In the Financial Times a few days ago, 55 economists criticised the potentially new leader of the UK Labour Party Jeremy Corbyn (results due in a week) for his proposals regarding People’s Quantitative Easing. The idea is that a yet to be set up National Investment Bank sells bonds to the central bank, the Bank of England, and uses these funds to pay for much needed infrastructure investment in the UK.
That is what the economists, led by Professor Tony Yates from Birmingham University had to say:
Peoples’s QE would be a highly damaging threat to fiscal credibility, and unnecessary, since at this time of very low interest rates and tolerable debt/GDP public investment — in many areas much needed — can be financed conventionally.
Everything can always be financed conventionally through more government borrowing, but the Labour party lost the election, it is thought, because more deficits leading to higher debt were seen by the electorate as too risky and hence voted for the Tory Party, which promised more austerity. For the second time in a row, after 2010.
Now, PQE will actually allow the UK government to finance expenditure for free. The National Investment Bank would have to pay interest on the bonds to the Bank of England, but both are government agencies, and therefore the financing of any investment would be free. This radical idea is part of the appeal of Corbyn, and will contribute to his win as Labour leader, if he actually does win. It also neatly provides a method of not increasing the deficit, or government debt.
Still, the economists believe it would threaten the “fiscal credibility” of the UK to finance things for free. They do not define fiscal credibility, but I would interpret it as the ability to raise taxes and spend money in a credible way. I would think it depends on the size of PQE, compared to the rest of the economy, whether there is a reputational risk, as a tiny £10bn PQE per year programme in a huge £1,800bn GDP economy as the UK would hugely limit any reputational risk. The risk would in fact be non-existent. But £10bn would enough to finance around 80 hospitals, or more than 50,000 new homes for social housing. So tiny risk, huge reward.
Now the challenge:
Below you find a picture of a US supercar, currently on sale in the UK for just under £100,000. It is a 2010 model of the Mosler MT900S. (Further details here)
I would like to offer it to the 55 economists. There are three financing options:
- You can have the car for free. This is PQEE, People’s Quantitative Easing for Economists.
- You can pay for the car in instalments. These are £3,000 per year. Forever. So your kids, grandchildren, and great-grandchildren will need to pay. Long after the car will have stopped working. The payments never stop, so over 100 years you or your heirs will have paid £300,000 for the car. But payments continue. Your partner and bank manager might warn you against that option as you have enough debt already.
- It will be financed like the last Labour government paid for the hospitals it built through the Private Finance Initiative (PFI). For the next 30 years you will pay 12,000 per year for the car. You will have a maintenance contract for the car, and it means that over 30 years you will pay £360,000. Then the car is yours.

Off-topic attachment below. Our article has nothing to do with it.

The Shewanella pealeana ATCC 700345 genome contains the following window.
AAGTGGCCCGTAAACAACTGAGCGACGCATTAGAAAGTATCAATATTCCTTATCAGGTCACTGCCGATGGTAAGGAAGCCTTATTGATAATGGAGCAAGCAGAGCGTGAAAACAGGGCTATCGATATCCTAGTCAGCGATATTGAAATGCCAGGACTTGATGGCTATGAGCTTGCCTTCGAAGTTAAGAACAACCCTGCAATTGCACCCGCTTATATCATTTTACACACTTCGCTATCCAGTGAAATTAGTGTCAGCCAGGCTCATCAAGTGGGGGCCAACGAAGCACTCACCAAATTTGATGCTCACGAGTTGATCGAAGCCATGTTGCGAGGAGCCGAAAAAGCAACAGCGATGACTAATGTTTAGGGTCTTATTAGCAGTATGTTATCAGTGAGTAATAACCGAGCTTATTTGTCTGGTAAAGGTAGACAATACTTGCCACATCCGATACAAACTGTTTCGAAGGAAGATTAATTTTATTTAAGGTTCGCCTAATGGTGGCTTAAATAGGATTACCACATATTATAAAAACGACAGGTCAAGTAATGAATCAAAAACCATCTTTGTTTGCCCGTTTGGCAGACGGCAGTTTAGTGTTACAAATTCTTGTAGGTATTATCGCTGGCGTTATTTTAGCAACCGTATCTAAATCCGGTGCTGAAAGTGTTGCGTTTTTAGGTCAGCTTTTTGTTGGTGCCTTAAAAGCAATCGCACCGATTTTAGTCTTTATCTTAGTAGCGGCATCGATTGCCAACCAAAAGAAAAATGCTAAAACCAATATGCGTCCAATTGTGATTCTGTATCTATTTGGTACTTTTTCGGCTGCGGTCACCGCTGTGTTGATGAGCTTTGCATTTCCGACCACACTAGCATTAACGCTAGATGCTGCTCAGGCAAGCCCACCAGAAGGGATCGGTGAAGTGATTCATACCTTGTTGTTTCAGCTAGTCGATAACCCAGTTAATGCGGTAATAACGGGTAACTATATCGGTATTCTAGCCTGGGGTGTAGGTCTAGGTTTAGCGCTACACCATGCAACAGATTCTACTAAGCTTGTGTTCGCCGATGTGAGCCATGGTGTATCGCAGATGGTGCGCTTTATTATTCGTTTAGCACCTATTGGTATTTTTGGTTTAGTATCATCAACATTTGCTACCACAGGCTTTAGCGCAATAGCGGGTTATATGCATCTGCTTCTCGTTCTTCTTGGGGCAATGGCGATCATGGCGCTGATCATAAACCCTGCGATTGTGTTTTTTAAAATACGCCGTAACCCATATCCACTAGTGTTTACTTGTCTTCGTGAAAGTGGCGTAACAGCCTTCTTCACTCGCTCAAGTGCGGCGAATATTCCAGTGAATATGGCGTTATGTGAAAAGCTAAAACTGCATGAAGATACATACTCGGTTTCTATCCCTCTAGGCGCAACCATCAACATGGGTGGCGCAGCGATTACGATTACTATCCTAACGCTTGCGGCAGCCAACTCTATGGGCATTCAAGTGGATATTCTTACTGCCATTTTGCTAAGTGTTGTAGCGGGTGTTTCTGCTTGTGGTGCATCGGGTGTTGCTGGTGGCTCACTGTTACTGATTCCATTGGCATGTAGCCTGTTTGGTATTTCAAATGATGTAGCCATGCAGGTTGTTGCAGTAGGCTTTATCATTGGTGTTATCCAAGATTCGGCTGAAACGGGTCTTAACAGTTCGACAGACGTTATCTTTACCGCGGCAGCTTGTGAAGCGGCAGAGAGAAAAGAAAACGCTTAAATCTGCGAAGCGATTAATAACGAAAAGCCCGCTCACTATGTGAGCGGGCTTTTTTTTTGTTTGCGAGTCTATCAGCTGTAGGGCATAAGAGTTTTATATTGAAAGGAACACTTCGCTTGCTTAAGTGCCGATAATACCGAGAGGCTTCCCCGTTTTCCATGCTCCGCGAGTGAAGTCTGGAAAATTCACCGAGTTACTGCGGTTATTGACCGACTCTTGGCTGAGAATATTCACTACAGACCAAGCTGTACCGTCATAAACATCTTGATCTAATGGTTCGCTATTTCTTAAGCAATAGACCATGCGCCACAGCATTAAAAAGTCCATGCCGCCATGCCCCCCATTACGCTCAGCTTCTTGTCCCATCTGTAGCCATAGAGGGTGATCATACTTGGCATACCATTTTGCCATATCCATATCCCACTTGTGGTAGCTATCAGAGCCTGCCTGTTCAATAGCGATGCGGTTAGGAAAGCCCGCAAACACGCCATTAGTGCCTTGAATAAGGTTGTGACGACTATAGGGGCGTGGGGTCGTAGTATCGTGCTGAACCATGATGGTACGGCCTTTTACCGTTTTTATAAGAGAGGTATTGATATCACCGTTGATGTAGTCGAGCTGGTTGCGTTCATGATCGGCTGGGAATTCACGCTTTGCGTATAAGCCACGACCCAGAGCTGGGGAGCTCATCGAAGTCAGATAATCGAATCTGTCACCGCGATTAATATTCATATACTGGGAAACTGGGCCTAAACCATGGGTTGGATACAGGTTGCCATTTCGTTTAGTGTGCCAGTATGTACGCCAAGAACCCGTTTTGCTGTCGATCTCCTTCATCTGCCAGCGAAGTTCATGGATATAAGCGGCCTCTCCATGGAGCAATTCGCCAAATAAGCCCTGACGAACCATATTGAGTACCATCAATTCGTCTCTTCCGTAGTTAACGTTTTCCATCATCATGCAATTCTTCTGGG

If the economists followed the advice they give the Labour candidate, they would of course reject the offer of a free £100,000 car. The PQEE option would clearly damage their professional reputation They would advocate free money! So that is what they are teaching at university these days, that a potential risk to reputation should always come first, rather than the goods and services which meet the population’s needs at the lowest possible price. It seems.
The economists would prefer the second option, being indebted. That is in fact what happens if a government borrows. It will start paying interest on its debt for ever and ever. Government debt is never repaid (apart from tiny amounts when times are good) and interest will continue to accrue and need to be paid forever. By the heirs of the people who took out the debt.
The third option I have included because another Labour candidate for leadership, Yvette Cooper (husband of former Labour Shadow chancellor Ed Balls) keeps going on about People’s Quantitative Easing being “the private finance initiative on steroids”. I think the PFI financed projects are examples of the great financial scandals of the last 20 years in Britain, where the unscrupulous financial service industry has ripped off unsophisticated clients. In this case Ed Balls, who worked in the UK Treasury at the time of PFI. Yvette Cooper is closely associated with that disaster, which undoubtedly was due to other economists recommending it as a way forward then. If I were her, I would not mention PFI at all, as it just shows that Labour was diddled by the finance sector.
Now, unfortunately the offer of the Mosler car is only hypothetical, should the economists, despite their recommendation what Labour should do, do a U-turn themselves and take stuff for free.
In reality, of course, quite a few, if not all economists, would have chosen the free car, and dealt with the potential reputational damage later. Or perhaps they would have said that the risk of reputational damage through PQE is quite small, if the PQE amount is quite small. and we should therefore go ahead with a trial version of small PQE.
I would be interested in their response.
Now, if they do not like Mosler’s car, or cannot afford it, they could always read his stuff on economics. I would start with that: “Seven deadly innocent frauds in economic policy“.
That is really free, a free download.